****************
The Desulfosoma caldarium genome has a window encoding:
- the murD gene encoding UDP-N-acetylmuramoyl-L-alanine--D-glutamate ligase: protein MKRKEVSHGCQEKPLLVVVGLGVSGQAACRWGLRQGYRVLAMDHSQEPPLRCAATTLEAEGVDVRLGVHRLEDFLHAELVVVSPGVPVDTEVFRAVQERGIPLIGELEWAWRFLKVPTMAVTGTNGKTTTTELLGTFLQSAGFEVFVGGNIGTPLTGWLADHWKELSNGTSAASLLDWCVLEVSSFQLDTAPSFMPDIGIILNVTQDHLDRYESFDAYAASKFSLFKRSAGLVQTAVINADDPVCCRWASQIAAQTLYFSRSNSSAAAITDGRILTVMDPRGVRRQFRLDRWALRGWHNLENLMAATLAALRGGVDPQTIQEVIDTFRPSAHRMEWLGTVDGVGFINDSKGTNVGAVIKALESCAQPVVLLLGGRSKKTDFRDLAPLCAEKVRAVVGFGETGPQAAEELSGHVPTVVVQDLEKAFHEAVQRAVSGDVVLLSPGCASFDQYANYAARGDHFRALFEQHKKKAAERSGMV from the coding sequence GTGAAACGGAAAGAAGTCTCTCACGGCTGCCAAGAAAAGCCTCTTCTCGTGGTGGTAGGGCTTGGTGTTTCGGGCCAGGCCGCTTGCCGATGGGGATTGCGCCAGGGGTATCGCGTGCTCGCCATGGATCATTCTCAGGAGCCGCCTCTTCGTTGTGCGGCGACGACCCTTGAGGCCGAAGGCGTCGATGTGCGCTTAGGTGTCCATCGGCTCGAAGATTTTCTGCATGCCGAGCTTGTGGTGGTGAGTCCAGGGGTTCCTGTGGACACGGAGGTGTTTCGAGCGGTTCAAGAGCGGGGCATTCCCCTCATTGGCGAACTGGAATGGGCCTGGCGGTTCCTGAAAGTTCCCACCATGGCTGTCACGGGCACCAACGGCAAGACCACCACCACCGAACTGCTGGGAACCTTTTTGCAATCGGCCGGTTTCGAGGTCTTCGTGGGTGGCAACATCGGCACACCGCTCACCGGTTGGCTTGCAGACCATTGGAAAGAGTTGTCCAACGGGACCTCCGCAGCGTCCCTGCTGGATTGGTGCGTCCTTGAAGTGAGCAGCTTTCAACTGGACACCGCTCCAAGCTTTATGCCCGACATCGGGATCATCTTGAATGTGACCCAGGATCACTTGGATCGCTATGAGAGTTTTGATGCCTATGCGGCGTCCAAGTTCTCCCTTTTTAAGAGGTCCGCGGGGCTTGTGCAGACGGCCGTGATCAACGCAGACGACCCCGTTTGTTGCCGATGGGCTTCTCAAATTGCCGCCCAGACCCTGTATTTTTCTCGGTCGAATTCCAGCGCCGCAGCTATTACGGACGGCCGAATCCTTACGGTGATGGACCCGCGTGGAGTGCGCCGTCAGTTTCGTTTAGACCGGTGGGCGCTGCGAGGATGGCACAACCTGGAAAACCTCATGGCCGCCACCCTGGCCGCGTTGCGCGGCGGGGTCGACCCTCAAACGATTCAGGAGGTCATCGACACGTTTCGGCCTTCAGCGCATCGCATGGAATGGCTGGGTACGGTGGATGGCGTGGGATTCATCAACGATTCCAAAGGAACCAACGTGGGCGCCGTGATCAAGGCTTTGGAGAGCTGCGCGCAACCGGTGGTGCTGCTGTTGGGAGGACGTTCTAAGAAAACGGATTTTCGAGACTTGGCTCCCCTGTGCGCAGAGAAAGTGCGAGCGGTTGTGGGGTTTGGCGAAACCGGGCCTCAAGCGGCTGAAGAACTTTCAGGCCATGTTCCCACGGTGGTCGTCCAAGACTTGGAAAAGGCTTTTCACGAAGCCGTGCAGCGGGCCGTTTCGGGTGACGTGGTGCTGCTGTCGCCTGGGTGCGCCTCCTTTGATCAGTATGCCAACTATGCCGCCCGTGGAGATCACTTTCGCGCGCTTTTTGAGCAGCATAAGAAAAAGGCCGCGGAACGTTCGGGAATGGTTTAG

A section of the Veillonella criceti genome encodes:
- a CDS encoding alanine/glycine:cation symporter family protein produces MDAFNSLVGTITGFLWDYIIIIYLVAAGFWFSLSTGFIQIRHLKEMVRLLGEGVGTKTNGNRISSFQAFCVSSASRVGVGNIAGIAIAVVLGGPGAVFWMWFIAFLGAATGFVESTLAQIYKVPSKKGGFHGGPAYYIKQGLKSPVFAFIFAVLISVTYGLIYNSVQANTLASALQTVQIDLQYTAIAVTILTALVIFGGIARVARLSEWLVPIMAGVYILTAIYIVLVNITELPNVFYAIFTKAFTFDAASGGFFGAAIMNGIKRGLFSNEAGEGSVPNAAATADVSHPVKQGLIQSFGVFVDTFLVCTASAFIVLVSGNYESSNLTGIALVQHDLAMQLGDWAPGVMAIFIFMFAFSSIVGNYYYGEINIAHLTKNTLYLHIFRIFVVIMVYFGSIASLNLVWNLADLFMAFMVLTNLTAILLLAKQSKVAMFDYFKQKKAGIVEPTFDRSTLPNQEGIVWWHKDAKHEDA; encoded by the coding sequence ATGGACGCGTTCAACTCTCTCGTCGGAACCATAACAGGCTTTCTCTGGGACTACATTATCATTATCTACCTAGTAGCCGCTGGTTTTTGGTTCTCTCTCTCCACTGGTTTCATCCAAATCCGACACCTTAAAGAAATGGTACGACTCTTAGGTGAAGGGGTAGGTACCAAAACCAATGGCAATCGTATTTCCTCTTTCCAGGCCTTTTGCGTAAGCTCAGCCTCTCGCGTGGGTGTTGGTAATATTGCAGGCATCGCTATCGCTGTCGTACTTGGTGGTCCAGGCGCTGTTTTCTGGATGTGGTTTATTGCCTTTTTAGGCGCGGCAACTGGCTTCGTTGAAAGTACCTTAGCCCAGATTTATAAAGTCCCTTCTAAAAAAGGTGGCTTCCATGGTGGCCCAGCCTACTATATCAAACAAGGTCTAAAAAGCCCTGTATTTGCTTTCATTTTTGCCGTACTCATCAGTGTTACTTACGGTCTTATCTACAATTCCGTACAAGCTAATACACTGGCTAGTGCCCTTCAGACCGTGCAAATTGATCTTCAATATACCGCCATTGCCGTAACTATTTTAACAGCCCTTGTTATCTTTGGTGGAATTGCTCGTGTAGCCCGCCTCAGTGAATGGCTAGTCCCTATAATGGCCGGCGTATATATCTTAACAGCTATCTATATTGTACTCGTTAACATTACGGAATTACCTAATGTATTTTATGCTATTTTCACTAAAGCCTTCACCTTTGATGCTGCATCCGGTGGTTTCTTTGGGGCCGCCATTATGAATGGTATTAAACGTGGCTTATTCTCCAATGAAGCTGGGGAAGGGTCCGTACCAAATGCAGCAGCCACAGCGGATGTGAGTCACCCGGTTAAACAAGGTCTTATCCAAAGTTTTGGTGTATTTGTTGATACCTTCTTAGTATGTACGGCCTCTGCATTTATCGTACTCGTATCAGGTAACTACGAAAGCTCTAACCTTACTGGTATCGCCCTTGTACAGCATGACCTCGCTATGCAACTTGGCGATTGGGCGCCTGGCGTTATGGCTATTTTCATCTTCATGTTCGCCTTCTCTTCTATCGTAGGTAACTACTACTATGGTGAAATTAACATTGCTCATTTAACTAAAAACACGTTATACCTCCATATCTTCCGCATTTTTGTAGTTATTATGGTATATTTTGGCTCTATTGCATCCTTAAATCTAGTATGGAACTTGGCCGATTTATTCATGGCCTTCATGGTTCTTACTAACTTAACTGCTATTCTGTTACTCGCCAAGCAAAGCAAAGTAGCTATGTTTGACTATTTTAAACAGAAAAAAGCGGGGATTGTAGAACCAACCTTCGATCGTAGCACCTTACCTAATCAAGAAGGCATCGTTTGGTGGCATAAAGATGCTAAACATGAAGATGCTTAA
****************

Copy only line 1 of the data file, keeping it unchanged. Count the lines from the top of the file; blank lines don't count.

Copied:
The Desulfosoma caldarium genome has a window encoding: